Exile And Pain In Three Elegiac Poems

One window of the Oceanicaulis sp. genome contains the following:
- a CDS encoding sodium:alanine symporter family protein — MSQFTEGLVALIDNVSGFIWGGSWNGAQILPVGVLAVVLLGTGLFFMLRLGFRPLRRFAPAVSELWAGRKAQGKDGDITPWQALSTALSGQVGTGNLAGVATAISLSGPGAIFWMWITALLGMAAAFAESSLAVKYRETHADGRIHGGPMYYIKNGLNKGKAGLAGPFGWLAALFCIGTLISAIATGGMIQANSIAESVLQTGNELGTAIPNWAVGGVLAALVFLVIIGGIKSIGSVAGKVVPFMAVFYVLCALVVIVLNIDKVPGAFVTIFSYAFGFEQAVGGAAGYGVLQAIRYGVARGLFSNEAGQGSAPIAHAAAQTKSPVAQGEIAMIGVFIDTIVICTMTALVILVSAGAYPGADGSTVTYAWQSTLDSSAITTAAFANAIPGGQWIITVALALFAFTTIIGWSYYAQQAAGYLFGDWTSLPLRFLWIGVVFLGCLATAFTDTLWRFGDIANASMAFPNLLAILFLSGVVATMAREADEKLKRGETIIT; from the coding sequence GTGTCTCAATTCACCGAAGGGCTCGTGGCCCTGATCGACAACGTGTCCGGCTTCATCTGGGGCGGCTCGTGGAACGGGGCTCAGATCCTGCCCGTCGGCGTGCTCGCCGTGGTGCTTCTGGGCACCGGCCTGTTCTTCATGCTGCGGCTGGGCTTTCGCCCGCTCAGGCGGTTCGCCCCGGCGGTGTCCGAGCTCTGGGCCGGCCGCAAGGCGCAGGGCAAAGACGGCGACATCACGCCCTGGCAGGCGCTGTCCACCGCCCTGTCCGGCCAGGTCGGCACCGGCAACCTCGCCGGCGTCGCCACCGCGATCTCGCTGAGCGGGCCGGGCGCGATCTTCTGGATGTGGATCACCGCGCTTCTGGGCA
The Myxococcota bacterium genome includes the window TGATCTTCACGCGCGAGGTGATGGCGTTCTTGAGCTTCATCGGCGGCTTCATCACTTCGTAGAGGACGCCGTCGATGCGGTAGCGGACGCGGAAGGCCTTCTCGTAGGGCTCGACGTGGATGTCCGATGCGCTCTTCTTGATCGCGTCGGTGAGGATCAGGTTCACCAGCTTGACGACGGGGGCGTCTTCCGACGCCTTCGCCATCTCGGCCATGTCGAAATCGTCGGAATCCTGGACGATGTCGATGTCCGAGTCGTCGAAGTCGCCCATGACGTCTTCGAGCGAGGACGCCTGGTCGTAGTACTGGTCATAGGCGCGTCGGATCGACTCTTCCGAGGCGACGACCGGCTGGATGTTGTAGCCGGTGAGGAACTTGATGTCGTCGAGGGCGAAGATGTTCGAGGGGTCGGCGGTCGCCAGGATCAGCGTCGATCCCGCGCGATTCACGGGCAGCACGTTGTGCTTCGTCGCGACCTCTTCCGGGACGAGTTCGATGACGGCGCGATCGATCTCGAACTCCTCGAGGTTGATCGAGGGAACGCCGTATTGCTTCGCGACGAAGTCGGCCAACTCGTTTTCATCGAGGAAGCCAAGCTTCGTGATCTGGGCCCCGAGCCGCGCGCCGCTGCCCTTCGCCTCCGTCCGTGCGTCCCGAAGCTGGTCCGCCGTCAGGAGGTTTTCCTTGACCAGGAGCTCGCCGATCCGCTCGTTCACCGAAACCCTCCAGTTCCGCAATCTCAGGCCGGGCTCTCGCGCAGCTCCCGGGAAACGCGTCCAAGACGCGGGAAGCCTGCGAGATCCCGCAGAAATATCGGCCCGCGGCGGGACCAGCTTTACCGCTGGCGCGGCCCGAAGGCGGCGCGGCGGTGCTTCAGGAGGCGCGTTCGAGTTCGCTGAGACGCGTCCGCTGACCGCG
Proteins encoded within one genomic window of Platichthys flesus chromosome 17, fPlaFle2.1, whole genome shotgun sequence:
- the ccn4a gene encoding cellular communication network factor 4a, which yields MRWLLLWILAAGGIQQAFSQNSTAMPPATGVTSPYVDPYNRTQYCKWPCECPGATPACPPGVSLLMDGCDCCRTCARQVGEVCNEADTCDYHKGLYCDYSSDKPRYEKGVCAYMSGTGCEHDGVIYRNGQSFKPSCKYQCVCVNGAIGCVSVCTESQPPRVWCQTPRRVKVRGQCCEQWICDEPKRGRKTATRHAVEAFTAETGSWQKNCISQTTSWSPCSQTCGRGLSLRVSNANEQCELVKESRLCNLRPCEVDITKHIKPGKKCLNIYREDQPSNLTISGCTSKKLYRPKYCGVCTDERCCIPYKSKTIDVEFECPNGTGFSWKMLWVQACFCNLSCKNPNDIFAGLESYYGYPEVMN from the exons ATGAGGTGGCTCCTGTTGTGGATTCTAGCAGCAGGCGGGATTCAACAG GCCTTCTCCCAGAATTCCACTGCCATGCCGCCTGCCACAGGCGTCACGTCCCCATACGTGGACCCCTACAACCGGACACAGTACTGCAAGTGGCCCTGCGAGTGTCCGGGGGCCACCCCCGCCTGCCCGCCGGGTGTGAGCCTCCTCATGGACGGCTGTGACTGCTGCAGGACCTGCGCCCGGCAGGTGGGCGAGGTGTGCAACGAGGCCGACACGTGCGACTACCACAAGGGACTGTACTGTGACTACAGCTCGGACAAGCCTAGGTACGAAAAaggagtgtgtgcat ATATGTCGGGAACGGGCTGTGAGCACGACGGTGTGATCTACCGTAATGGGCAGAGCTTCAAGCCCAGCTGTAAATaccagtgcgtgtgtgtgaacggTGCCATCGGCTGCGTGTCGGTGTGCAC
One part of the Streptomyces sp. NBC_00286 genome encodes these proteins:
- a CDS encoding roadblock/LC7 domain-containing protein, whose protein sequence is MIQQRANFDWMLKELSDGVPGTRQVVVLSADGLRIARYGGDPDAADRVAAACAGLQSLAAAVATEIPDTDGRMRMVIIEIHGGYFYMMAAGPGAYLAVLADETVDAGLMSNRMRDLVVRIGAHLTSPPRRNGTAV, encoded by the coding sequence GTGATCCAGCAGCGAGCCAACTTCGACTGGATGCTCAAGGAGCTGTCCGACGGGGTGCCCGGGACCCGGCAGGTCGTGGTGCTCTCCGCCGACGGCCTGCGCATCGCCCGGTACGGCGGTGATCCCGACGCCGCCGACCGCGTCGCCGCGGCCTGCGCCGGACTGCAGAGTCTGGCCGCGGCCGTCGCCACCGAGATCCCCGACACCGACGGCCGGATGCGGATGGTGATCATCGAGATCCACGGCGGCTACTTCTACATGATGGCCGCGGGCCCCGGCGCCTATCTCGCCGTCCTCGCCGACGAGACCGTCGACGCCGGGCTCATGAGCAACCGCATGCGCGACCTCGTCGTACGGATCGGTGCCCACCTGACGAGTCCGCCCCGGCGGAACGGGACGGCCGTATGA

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There is a great similarity between the three elegiac poems, The Wanderer, The Wife of Lament, and The Seafarer. This similarity is the theme of exile. Exile means separation, or banishment from ones native country, region, or home. During the Anglo Saxon period, exile caused a great amount of pain and grief. The theme is shown to have put great sadness into literature of this time period. The majority of the world's literature from the past contains the theme of exile. The Wife of Lament is another perfect example of literature with exile, and was written by an unknown author. The most striking example of exile in this poem can be seen in the passage when she says, "A song I sing of sorrow unceasing, the tale of my trouble, the weight of my woe, woe of the present, and woe of the past, woe never-ending of exile, and grief, but never since girlhood greater then now." The woman's husband left her in a life of exile, after he left. She is constantly looking for him, and finds a life that is quite similar to being locked away in prison. She is locked up in a cave under a tree. Her joy comes from thinking that her husband is as miserable as her. In the first passage from the poem, The Wanderer, it speaks of exile by saying, "To the wanderer, weary of exile cometh Gods pity, compassionate love, though woefully toiling on wintry seas with churning oar in the icy wave, homeless and helpless he fled from fate." It can be easily seen...

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